We sat down with Vancouver realtor Ryan Dash to reflect on the real estate market in 2019 and hear his thoughts for what is to come in 2020. But first... a straight to the point hit on a touchy subject:

1. What are your forecasts for the next 6 months, 12 months and 5 years in your area?

• The forecast for the next 6 months looks very interesting. I believe we are seeing a couple things. It’s important to remember that much of the recovery we are experiencing is simply from an overhanded policy induced correction at every level of government. We don’t need more taxation, it won’t solve affordability. The ability for developers to build faster and create more units for both owners and renters is really the only thing that will alleviate the issue.  

• This is because our population and economy continue to grow. With the housing recovery well underway, we are seeing higher sales volume, much lower supply (supply is down -32% since Nov 2019), a growing population (BC’s population grew by 36,000 ppl in Q3 alone), 23% fewer housing starts in 2018 & 2019 have led to heating markets like Mt. Pleasant where the sales to active ratio is above 70% for condos. I think you’re going to see a market with a shifting price environments based on the supply of the product type you are looking at.

• CMHC has called for a 5% rise in home prices nationally for 2020. Other institutions like TD are calling for higher growth in BC specifically – closer to 8.2%. Again so much of what will happen to our markets is relative to the LNG Project in Kitimat, Trans Mountain Pipelines and the massive tech boom going on. I am confident that property will be a good investment for the next 2 years; especially with the influx of Amazon, Shopify and other large tech companies supplying the area with high earning employees.

• 5 Year projection is still too far away to know a predictable outcome, especially with federal policies in place - we just don't know how long they will remain active. Certainly, in terms of real estate cycles we are at the beginning of a new one and if the past is indicative of the future, we will continue to see positive growth so long as the elements discussed so far remain the same.

2. What do you think will be the best investment for home buyers within the following segments- townhomes, homes, condos, apartments?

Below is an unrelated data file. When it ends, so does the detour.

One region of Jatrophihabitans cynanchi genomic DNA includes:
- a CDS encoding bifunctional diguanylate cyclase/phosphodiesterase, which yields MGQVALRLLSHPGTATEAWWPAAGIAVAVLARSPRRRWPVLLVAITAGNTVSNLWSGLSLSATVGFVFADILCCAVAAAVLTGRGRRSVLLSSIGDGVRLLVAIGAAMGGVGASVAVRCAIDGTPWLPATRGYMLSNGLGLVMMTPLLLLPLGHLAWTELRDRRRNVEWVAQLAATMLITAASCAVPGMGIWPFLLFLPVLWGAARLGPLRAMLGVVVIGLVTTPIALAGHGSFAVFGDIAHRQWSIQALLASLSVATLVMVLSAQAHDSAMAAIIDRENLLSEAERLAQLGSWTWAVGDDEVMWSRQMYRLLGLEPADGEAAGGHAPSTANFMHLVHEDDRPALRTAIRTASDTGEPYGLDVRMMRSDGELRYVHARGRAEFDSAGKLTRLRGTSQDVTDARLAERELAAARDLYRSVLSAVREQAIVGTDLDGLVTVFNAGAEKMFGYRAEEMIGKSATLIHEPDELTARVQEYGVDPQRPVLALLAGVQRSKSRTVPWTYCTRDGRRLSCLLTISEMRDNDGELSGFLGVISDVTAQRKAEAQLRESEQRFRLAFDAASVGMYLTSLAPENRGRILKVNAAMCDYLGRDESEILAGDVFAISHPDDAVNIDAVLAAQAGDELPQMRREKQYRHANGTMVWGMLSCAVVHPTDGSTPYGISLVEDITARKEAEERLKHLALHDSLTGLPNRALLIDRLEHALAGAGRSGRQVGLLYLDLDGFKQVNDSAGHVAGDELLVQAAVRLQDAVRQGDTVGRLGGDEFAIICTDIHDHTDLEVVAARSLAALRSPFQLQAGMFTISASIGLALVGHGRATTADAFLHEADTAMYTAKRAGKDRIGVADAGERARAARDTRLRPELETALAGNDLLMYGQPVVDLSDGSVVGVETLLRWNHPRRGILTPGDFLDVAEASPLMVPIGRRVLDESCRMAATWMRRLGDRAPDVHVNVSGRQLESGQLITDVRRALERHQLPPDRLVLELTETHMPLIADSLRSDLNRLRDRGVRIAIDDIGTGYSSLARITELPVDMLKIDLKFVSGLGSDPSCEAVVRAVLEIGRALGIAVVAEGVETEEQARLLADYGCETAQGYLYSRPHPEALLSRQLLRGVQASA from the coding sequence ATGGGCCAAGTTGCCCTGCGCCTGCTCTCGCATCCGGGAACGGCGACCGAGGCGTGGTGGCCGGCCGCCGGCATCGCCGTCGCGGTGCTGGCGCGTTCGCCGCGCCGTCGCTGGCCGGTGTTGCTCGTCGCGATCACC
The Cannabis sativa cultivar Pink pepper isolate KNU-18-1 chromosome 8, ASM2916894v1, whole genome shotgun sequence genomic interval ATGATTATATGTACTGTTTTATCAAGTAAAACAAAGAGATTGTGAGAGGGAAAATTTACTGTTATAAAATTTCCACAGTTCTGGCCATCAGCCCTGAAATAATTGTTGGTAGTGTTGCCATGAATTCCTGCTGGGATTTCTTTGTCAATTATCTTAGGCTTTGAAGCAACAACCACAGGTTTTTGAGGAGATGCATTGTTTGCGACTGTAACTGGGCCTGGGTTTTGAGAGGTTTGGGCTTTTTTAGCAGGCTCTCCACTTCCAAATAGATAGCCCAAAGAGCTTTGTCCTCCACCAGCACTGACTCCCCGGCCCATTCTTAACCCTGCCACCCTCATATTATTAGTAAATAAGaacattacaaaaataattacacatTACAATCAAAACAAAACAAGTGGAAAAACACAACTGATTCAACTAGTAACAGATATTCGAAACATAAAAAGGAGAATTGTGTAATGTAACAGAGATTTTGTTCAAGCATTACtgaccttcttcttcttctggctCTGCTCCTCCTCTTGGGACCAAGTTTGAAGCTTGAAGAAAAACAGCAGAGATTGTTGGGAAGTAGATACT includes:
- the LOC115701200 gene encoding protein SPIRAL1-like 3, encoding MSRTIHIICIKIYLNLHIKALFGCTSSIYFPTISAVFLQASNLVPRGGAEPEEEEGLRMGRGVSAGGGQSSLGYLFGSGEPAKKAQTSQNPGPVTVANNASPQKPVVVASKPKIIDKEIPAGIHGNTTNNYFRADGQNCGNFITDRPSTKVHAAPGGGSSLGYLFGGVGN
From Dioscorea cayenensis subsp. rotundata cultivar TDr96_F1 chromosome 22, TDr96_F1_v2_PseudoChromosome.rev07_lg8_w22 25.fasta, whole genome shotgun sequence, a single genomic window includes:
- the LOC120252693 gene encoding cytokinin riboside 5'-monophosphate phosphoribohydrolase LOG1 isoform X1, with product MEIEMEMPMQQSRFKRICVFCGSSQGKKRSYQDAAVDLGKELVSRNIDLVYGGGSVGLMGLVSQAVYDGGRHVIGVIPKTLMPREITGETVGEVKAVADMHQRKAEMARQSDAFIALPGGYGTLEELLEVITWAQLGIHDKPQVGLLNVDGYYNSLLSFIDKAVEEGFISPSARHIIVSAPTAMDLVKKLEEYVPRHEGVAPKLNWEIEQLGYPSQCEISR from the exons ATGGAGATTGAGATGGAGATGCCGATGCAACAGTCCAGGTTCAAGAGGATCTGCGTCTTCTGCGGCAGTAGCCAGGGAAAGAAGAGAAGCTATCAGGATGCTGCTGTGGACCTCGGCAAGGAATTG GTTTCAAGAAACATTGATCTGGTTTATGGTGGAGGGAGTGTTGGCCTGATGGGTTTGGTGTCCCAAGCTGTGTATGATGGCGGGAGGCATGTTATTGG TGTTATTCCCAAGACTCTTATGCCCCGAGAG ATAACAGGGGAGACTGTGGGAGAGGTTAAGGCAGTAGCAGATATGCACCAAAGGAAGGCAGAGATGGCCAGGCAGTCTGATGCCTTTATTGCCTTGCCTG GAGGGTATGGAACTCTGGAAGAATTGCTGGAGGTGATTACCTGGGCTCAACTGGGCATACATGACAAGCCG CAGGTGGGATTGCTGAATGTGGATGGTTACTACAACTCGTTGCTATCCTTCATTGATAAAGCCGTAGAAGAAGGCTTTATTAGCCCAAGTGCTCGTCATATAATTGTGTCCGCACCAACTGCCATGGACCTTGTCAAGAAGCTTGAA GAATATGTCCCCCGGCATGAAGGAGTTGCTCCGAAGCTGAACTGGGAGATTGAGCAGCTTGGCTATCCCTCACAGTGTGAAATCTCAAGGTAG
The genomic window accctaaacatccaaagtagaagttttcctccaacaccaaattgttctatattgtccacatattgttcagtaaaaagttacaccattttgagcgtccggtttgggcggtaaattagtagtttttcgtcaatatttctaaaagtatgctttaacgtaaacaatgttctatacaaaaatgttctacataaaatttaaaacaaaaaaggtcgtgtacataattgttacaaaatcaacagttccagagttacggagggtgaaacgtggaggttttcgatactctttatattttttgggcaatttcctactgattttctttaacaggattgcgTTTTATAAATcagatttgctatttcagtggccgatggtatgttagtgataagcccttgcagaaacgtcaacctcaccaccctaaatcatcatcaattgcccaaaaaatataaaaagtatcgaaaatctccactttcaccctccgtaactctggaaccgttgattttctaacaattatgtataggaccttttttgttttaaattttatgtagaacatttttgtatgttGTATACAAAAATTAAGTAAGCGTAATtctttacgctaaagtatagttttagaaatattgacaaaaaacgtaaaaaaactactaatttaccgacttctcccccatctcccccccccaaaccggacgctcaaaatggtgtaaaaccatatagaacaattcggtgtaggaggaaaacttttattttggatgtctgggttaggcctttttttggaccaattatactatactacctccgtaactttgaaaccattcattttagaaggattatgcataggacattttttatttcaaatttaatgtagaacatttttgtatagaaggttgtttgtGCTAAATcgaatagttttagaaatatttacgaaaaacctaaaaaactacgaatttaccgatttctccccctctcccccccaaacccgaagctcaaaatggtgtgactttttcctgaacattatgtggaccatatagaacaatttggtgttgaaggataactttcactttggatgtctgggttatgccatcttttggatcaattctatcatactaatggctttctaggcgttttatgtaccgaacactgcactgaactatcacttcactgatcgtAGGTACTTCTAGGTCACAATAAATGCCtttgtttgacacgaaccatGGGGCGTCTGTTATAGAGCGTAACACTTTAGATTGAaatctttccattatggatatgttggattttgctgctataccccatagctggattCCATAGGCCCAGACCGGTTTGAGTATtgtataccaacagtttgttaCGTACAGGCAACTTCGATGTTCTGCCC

• The best investment for a Buyer always depends on the level of risk the Buyer is willing to entertain. If you have $500,000 to invest, I wouldn’t invest it in Vancouver proper. I believe there are better emerging markets in places like Central Surrey, Port Moody, South Coquitlam, Lougheed and New Westminster. These areas all have rapid transit – skytrain – and many of the renters here are servicing Vancouver because of that rapid transit. That brings higher wages and a growing population to these emerging markets. Watch for developments in these areas as they try to meet the demand of new immigrants or those relocating because of affordability issues. As Vancouver continues to become more and more unaffordable (and believe me it’s not going to get better), the emerging neighborhoods with rapid transit infrastructure will become the next best markets.

• If you are looking townhouses, I believe the demand for this sector is also going to do well. As single family home living continues to become a thing of the past for most future families in Vancouver, you’re going to see the rise of multi-family dwellings, duplexes, fourplexes and townhouses. Condo’s aside, this is the next generation of family style living for Vancouver. The reason these properties are popular is simply because growing families need similar elements of a single family home (like a yard, extra storage space and more privacy) which are things that an apartment can’t offer. Single family homes will be out of reach for most people in the next 25 years and I believe going long term with these units is a safe investment.